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Dems Close Gap on GOP in Midterm Poll Following Supreme Court’s Upending of Roe

An average of polling data shows that, right now, voters are evenly split on which party should win in the midterms.

Abortion rights activists rally outside the U.S. Supreme Court after the overturning of Roe v. Wade, in Washington, D.C., on June 30, 2022.

New polling continues to show that the 2022 midterm election outcome will be a close one, as both Democratic and Republican parties appear to be in a statistical tie on who voters prefer to run Congress next term.

The Supreme Court’s decision to end abortion rights protections appears to be helping Democrats’ numbers.

In an Emerson College poll published on Friday, respondents were asked who they would vote for today, if the midterms were happening right now. Voters were split nearly evenly on the question, with 43.7 percent saying they’d back the Democratic candidate in their House race versus 44.7 percent saying they’d prefer the Republican candidate to win.

The 1 point difference is within the survey’s 2.9 point margin of error, which means the two parties are essentially tied, according to the poll.

Both parties’ voters appear equally motivated to vote, with 93.4 percent of Democratic-leaning voters saying they are very or somewhat motivated, and 93.2 percent of Republican-leaning voters saying the same.

Although showcasing a statistical tie between the two major parties, the news is probably more welcomed by Democrats, as Emerson College polls throughout the year have suggested Republicans were likely to lead in the midterms. In February, Republicans led Democrats by 9 points, but that lead has gradually shrunk over the intervening months.

Those supporting Democrats appear to be motivated in large part by the Supreme Court’s upending of abortion rights recognitions in a decision issued last month. According to Spencer Kimball, executive director of Emerson College Polling, “those who say abortion is the top issue facing the nation are more motivated to vote this November than any other issue group.”

“Among the nearly 1 in 10 voters for whom abortion is the top issue, 89% are very motivated to vote this November; comparatively, 76% of voters who say the economy is the top issue are very motivated to vote,” Kimball said, adding that “voters who say abortion is the most important issue break for the Democratic congressional candidate over Republicans 80% to 8%.”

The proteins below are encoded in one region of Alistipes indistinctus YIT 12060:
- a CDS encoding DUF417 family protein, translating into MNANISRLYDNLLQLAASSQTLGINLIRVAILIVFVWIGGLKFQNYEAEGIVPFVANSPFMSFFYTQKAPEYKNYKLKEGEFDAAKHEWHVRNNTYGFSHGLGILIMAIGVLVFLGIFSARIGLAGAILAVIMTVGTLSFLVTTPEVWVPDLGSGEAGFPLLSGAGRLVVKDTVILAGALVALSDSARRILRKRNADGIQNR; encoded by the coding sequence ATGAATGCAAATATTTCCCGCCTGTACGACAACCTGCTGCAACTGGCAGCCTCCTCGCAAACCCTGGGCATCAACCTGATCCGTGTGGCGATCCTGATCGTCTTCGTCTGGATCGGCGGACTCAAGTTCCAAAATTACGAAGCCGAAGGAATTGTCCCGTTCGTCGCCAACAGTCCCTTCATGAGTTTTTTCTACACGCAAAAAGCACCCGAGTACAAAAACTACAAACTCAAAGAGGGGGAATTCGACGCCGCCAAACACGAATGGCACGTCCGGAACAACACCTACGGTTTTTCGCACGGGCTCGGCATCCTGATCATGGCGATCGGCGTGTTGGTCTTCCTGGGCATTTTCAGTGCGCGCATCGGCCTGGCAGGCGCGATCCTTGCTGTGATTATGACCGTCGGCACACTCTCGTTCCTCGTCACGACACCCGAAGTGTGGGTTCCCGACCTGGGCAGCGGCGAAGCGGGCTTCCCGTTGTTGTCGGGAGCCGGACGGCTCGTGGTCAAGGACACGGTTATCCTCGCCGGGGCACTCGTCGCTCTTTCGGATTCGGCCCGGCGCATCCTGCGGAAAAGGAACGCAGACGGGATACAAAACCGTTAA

The new polling numbers suggest it will be a tight race, though prognosticators continue to say that the midterms are the GOP’s to lose. Typically, the party of an incumbent president tends to lose seats in the first midterm of their tenure — but this year appears to be an atypical one, as this and other polls have shown.

According to an average of polling data from Real Clear Politics (RCP), most polls show Republicans with a slim lead of 44.3 percent over Democrats, who on average poll at 42.7 percent in various surveys. That 1.6 point difference is within the margin of error for most polls conducted, which again means that the RCP numbers indicate the race is tied at this point.

Compare those numbers with RCP’s average of polls at this point in the 2018 midterms. On July 22 of that year, Democrats, who were seeking to win Congress after Trump won the White House two years prior, were ahead of Republicans by about 7.4 points in the polls, on average. The party went on to win in the midterms by 8.4 points, nationally.

Common bellwethers — including President Joe Biden’s dismal polling numbers — still suggest that Democrats face an uphill battle in retaining one or both houses of Congress this year. But in addition to important issues like abortion, other issues could also interrupt Republicans’ chances of winning, including if former President Donald Trump decides to announce a run for president in 2024 before the midterm election in November.

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